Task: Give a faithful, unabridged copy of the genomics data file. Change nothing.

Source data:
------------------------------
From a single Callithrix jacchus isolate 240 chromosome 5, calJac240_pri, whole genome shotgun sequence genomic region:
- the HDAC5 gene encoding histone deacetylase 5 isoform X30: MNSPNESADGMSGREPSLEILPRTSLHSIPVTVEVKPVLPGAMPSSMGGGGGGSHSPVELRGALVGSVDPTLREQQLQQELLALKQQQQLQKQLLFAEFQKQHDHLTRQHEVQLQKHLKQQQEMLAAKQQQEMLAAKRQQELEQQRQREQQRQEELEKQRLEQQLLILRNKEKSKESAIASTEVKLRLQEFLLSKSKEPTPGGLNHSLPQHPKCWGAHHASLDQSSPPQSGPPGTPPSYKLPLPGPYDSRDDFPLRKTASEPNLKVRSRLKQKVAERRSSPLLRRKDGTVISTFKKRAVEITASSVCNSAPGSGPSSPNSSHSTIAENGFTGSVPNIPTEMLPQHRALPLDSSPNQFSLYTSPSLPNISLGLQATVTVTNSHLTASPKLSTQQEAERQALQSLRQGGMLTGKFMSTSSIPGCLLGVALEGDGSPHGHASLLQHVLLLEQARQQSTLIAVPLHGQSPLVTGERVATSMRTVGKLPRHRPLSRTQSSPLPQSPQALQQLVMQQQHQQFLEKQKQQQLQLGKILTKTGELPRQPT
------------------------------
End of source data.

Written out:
From a single Callithrix jacchus isolate 240 chromosome 5, calJac240_pri, whole genome shotgun sequence genomic region:
- the HDAC5 gene encoding histone deacetylase 5 isoform X30: MNSPNESADGMSGREPSLEILPRTSLHSIPVTVEVKPVLPGAMPSSMGGGGGGSHSPVELRGALVGSVDPTLREQQLQQELLALKQQQQLQKQLLFAEFQKQHDHLTRQHEVQLQKHLKQQQEMLAAKQQQEMLAAKRQQELEQQRQREQQRQEELEKQRLEQQLLILRNKEKSKESAIASTEVKLRLQEFLLSKSKEPTPGGLNHSLPQHPKCWGAHHASLDQSSPPQSGPPGTPPSYKLPLPGPYDSRDDFPLRKTASEPNLKVRSRLKQKVAERRSSPLLRRKDGTVISTFKKRAVEITASSVCNSAPGSGPSSPNSSHSTIAENGFTGSVPNIPTEMLPQHRALPLDSSPNQFSLYTSPSLPNISLGLQATVTVTNSHLTASPKLSTQQEAERQALQSLRQGGMLTGKFMSTSSIPGCLLGVALEGDGSPHGHASLLQHVLLLEQARQQSTLIAVPLHGQSPLVTGERVATSMRTVGKLPRHRPLSRTQSSPLPQSPQALQQLVMQQQHQQFLEKQKQQQLQLGKILTKTGELPRQPT